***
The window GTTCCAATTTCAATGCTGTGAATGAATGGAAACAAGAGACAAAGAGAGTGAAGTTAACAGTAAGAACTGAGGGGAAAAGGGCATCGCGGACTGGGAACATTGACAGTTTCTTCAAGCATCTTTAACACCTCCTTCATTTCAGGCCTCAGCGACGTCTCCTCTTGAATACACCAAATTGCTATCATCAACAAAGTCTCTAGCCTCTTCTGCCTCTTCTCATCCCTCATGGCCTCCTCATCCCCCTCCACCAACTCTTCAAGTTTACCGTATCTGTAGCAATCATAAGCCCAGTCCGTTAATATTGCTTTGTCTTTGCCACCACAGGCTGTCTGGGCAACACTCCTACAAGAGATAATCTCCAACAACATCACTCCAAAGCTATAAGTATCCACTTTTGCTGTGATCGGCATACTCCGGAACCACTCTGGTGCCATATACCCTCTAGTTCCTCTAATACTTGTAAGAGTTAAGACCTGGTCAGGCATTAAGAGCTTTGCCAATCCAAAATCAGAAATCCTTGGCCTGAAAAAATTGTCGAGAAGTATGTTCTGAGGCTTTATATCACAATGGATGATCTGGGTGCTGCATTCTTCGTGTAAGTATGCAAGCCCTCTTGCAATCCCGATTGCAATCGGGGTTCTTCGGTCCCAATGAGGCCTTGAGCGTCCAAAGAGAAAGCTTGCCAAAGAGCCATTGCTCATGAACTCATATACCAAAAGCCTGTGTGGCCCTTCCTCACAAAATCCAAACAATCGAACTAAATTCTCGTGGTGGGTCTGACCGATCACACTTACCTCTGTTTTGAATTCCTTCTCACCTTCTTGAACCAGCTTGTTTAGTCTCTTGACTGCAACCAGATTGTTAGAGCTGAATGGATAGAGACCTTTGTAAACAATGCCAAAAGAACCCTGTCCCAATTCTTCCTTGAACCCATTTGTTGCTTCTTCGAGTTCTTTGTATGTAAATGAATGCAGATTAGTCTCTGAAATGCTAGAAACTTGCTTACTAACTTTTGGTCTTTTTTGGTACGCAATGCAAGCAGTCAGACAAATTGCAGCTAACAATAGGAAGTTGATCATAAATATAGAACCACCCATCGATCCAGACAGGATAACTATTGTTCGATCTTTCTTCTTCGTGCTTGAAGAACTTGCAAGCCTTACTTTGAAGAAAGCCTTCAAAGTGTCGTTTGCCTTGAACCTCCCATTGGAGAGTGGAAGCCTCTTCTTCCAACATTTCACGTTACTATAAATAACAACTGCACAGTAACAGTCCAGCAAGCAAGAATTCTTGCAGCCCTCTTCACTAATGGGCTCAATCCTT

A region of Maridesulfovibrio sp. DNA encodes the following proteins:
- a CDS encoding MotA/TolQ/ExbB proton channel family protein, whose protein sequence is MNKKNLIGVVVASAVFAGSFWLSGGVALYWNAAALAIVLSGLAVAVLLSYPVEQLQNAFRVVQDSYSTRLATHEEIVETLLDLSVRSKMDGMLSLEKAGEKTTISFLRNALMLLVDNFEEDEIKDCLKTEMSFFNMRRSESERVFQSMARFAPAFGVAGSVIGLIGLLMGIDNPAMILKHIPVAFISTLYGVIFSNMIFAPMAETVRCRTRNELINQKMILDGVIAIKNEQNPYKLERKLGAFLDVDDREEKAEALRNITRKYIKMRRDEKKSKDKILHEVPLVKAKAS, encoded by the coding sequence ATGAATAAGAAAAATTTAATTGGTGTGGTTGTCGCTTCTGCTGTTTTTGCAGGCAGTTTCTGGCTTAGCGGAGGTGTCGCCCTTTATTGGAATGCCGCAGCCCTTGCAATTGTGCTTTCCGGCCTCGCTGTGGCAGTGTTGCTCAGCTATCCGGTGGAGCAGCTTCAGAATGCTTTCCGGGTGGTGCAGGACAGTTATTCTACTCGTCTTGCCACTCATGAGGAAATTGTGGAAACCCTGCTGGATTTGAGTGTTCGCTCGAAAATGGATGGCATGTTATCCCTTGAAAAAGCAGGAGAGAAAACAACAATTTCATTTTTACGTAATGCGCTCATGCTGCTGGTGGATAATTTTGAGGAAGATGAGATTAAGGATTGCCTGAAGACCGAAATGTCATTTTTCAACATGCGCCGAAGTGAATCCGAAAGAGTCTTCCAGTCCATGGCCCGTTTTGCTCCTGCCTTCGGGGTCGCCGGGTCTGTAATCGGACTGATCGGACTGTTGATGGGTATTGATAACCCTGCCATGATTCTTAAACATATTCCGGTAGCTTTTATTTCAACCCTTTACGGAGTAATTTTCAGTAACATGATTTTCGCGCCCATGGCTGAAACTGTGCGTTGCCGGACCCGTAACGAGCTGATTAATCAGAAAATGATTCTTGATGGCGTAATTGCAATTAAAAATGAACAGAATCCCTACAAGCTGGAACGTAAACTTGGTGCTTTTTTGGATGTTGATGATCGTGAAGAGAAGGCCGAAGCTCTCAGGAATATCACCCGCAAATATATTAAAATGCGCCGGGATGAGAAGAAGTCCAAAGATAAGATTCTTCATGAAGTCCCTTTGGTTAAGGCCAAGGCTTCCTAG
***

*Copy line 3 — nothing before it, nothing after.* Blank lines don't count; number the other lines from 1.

- a CDS encoding MotA/TolQ/ExbB proton channel family protein, whose protein sequence is MNKKNLIGVVVASAVFAGSFWLSGGVALYWNAAALAIVLSGLAVAVLLSYPVEQLQNAFRVVQDSYSTRLATHEEIVETLLDLSVRSKMDGMLSLEKAGEKTTISFLRNALMLLVDNFEEDEIKDCLKTEMSFFNMRRSESERVFQSMARFAPAFGVAGSVIGLIGLLMGIDNPAMILKHIPVAFISTLYGVIFSNMIFAPMAETVRCRTRNELINQKMILDGVIAIKNEQNPYKLERKLGAFLDVDDREEKAEALRNITRKYIKMRRDEKKSKDKILHEVPLVKAKAS, encoded by the coding sequence ATGAATAAGAAAAATTTAATTGGTGTGGTTGTCGCTTCTGCTGTTTTTGCAGGCAGTTTCTGGCTTAGCGGAGGTGTCGCCCTTTATTGGAATGCCGCAGCCCTTGCAATTGTGCTTTCCGGCCTCGCTGTGGCAGTGTTGCTCAGCTATCCGGTGGAGCAGCTTCAGAATGCTTTCCGGGTGGTGCAGGACAGTTATTCTACTCGTCTTGCCACTCATGAGGAAATTGTGGAAACCCTGCTGGATTTGAGTGTTCGCTCGAAAATGGATGGCATGTTATCCCTTGAAAAAGCAGGAGAGAAAACAACAATTTCATTTTTACGTAATGCGCTCATGCTGCTGGTGGATAATTTTGAGGAAGATGAGATTAAGGATTGCCTGAAGACCGAAATGTCATTTTTCAACATGCGCCGAAGTGAATCCGAAAGAGTCTTCCAGTCCATGGCCCGTTTTGCTCCTGCCTTCGGGGTCGCCGGGTCTGTAATCGGACTGATCGGACTGTTGATGGGTATTGATAACCCTGCCATGATTCTTAAACATATTCCGGTAGCTTTTATTTCAACCCTTTACGGAGTAATTTTCAGTAACATGATTTTCGCGCCCATGGCTGAAACTGTGCGTTGCCGGACCCGTAACGAGCTGATTAATCAGAAAATGATTCTTGATGGCGTAATTGCAATTAAAAATGAACAGAATCCCTACAAGCTGGAACGTAAACTTGGTGCTTTTTTGGATGTTGATGATCGTGAAGAGAAGGCCGAAGCTCTCAGGAATATCACCCGCAAATATATTAAAATGCGCCGGGATGAGAAGAAGTCCAAAGATAAGATTCTTCATGAAGTCCCTTTGGTTAAGGCCAAGGCTTCCTAG